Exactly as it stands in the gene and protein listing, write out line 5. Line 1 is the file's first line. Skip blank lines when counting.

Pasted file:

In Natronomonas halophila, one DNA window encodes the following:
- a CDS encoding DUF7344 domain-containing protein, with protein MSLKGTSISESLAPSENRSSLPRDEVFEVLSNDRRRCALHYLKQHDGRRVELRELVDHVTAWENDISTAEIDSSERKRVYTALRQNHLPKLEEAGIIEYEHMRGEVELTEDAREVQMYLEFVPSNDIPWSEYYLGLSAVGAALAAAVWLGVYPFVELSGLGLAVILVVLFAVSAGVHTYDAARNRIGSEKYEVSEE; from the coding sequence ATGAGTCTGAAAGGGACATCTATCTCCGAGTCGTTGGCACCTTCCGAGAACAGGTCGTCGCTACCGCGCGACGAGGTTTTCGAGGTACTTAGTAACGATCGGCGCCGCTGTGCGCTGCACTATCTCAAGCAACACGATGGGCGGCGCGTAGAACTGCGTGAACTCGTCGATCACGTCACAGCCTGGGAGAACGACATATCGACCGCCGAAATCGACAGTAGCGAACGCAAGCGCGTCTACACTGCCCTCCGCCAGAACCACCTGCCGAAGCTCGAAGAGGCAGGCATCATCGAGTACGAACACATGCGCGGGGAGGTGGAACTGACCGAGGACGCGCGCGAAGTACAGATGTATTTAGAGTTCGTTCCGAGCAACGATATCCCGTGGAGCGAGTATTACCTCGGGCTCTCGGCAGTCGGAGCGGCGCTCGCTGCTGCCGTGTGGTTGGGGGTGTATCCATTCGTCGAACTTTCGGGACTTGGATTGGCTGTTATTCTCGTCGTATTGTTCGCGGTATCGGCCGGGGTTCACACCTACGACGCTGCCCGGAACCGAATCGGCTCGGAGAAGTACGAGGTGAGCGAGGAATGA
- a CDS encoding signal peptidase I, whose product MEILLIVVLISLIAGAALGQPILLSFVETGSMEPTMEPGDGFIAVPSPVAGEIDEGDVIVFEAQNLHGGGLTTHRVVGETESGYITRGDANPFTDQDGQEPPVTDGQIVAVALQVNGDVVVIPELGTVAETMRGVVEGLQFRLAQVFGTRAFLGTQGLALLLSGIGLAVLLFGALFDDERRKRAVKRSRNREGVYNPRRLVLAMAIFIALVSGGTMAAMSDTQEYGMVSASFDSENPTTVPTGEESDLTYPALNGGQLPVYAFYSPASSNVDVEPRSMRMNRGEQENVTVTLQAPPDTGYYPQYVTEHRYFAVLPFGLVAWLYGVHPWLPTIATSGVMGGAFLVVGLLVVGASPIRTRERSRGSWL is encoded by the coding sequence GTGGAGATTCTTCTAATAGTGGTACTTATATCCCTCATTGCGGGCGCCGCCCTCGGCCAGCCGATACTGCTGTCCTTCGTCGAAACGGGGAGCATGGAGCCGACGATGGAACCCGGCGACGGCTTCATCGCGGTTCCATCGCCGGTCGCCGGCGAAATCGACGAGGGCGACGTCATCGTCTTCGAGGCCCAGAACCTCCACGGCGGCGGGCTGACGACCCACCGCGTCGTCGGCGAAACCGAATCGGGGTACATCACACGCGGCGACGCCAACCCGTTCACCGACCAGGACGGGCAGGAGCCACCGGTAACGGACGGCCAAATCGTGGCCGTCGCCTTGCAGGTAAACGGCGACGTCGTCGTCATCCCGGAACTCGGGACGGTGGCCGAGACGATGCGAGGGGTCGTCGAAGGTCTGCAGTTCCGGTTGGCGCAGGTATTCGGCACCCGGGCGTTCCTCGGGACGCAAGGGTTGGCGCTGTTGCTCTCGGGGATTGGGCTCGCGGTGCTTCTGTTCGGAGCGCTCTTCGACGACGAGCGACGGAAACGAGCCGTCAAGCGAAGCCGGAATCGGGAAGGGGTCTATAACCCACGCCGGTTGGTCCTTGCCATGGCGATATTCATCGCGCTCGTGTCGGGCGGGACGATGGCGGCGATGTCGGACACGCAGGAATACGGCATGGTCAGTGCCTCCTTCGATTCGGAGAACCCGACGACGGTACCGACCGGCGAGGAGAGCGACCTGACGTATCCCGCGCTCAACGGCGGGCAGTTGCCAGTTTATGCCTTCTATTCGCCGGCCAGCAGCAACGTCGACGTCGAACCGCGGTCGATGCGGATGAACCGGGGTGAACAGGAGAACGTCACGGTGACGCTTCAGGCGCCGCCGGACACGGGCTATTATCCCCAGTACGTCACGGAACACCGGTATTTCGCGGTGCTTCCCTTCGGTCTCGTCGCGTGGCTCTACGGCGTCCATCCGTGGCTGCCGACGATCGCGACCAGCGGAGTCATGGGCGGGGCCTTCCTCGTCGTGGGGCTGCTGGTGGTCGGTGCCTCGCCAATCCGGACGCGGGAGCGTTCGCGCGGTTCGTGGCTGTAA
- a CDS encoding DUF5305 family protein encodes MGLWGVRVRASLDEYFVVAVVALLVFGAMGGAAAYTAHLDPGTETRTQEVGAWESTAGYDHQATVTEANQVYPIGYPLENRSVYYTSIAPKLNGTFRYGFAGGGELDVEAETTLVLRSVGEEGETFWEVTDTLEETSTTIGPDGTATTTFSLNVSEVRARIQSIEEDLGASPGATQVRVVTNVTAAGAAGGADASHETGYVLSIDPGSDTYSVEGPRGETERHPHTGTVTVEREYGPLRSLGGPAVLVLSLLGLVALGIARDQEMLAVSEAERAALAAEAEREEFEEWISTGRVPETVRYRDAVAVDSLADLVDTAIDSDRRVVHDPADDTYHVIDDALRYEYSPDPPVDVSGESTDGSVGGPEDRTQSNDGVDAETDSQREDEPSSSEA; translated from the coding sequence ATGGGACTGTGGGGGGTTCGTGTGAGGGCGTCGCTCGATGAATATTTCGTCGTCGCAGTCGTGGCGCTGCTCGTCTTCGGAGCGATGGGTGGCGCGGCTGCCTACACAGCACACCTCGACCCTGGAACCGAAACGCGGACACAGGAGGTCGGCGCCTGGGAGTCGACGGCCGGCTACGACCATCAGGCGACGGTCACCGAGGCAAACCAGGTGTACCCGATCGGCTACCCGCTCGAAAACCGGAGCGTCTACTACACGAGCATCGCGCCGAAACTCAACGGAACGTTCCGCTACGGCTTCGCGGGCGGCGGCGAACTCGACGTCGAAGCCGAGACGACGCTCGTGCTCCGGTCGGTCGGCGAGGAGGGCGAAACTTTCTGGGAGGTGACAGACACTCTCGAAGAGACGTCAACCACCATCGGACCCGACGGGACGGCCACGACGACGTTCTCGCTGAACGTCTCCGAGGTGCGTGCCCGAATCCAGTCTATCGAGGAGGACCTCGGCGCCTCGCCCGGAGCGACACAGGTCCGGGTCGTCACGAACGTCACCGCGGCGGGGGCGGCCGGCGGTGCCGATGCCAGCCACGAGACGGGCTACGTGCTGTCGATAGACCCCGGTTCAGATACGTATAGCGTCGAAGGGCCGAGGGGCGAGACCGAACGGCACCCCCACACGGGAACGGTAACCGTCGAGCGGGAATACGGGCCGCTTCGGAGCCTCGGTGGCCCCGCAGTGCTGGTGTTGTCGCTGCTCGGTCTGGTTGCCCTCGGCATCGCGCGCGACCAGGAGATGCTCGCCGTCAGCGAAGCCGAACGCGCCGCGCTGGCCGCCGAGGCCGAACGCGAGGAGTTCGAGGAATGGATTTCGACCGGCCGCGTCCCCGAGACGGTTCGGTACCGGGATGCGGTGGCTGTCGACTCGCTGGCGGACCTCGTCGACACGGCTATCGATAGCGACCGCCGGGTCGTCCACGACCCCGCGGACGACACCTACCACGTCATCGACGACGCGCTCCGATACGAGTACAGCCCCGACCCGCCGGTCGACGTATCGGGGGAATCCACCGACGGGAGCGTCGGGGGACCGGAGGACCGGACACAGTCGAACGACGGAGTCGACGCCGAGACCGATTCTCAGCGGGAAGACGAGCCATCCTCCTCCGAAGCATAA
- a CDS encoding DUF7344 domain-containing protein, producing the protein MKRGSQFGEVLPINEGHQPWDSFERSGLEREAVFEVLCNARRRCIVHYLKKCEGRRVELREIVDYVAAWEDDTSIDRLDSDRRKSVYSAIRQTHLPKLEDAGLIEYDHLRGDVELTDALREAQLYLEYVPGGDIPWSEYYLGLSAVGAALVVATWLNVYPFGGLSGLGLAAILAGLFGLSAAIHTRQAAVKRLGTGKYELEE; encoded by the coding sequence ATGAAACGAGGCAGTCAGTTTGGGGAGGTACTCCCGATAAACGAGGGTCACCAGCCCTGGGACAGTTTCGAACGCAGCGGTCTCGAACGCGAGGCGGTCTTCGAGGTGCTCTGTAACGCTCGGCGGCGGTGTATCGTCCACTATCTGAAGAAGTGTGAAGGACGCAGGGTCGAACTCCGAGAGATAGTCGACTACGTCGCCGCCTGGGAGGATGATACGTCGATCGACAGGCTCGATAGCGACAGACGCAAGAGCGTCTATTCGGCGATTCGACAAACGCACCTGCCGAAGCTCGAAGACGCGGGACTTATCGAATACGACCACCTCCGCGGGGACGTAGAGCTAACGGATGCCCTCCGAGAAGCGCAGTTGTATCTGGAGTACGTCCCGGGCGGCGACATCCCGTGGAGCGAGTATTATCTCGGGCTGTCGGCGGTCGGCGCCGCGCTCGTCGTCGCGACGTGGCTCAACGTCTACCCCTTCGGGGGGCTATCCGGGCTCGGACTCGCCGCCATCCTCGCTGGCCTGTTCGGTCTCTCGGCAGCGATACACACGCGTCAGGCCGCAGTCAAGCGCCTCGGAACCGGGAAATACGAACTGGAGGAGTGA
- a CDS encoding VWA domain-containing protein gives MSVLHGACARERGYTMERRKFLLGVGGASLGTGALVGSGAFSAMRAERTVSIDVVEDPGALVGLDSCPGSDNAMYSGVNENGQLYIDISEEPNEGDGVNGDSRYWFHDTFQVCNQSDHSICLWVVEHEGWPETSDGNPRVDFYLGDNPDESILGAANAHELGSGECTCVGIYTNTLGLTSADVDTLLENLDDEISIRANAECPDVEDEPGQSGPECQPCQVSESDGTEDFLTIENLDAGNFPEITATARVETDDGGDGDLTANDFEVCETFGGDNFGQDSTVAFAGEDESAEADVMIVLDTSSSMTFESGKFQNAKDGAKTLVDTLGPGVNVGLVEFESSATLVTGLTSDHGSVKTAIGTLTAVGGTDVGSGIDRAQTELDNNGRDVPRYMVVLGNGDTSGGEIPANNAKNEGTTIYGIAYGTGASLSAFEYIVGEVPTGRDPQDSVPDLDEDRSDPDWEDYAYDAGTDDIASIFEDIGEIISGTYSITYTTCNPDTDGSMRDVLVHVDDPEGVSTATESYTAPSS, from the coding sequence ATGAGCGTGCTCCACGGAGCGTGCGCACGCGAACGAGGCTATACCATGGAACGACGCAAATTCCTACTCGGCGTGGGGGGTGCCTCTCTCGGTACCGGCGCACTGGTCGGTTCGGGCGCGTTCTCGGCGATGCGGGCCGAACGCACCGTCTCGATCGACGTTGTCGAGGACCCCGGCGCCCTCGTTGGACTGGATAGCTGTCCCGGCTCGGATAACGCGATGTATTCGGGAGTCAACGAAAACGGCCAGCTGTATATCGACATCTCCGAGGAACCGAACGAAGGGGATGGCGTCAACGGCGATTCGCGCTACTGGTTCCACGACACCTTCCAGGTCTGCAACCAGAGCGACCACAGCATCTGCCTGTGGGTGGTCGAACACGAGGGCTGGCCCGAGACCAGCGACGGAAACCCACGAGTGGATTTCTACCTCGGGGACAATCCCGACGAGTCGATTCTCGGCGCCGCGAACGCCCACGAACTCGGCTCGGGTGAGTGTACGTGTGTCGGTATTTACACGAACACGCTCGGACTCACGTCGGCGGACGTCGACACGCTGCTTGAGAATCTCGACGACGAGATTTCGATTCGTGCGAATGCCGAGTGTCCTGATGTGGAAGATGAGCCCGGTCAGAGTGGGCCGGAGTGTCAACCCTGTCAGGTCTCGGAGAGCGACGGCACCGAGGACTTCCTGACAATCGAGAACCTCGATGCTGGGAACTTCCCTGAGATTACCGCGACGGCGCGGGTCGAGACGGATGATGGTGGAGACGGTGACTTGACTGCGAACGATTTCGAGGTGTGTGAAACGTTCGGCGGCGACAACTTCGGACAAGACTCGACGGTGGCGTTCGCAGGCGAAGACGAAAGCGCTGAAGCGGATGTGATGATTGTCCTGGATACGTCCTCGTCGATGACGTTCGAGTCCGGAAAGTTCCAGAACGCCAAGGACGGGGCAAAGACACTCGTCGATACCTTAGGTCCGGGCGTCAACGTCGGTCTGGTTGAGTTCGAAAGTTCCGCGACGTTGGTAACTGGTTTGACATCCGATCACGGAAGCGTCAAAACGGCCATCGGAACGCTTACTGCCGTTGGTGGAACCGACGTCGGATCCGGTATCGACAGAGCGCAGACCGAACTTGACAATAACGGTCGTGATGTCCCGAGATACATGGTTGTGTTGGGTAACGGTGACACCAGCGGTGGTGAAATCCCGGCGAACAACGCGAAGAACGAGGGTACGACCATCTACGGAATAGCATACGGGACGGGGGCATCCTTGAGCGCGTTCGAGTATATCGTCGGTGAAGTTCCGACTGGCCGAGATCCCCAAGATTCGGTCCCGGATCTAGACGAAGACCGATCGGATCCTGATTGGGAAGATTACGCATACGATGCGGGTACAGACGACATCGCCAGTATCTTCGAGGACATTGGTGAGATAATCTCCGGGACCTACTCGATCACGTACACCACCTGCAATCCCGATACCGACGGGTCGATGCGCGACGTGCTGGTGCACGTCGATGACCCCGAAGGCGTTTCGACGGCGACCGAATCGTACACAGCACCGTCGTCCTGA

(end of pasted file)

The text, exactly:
- a CDS encoding DUF7344 domain-containing protein, producing the protein MKRGSQFGEVLPINEGHQPWDSFERSGLEREAVFEVLCNARRRCIVHYLKKCEGRRVELREIVDYVAAWEDDTSIDRLDSDRRKSVYSAIRQTHLPKLEDAGLIEYDHLRGDVELTDALREAQLYLEYVPGGDIPWSEYYLGLSAVGAALVVATWLNVYPFGGLSGLGLAAILAGLFGLSAAIHTRQAAVKRLGTGKYELEE; encoded by the coding sequence ATGAAACGAGGCAGTCAGTTTGGGGAGGTACTCCCGATAAACGAGGGTCACCAGCCCTGGGACAGTTTCGAACGCAGCGGTCTCGAACGCGAGGCGGTCTTCGAGGTGCTCTGTAACGCTCGGCGGCGGTGTATCGTCCACTATCTGAAGAAGTGTGAAGGACGCAGGGTCGAACTCCGAGAGATAGTCGACTACGTCGCCGCCTGGGAGGATGATACGTCGATCGACAGGCTCGATAGCGACAGACGCAAGAGCGTCTATTCGGCGATTCGACAAACGCACCTGCCGAAGCTCGAAGACGCGGGACTTATCGAATACGACCACCTCCGCGGGGACGTAGAGCTAACGGATGCCCTCCGAGAAGCGCAGTTGTATCTGGAGTACGTCCCGGGCGGCGACATCCCGTGGAGCGAGTATTATCTCGGGCTGTCGGCGGTCGGCGCCGCGCTCGTCGTCGCGACGTGGCTCAACGTCTACCCCTTCGGGGGGCTATCCGGGCTCGGACTCGCCGCCATCCTCGCTGGCCTGTTCGGTCTCTCGGCAGCGATACACACGCGTCAGGCCGCAGTCAAGCGCCTCGGAACCGGGAAATACGAACTGGAGGAGTGA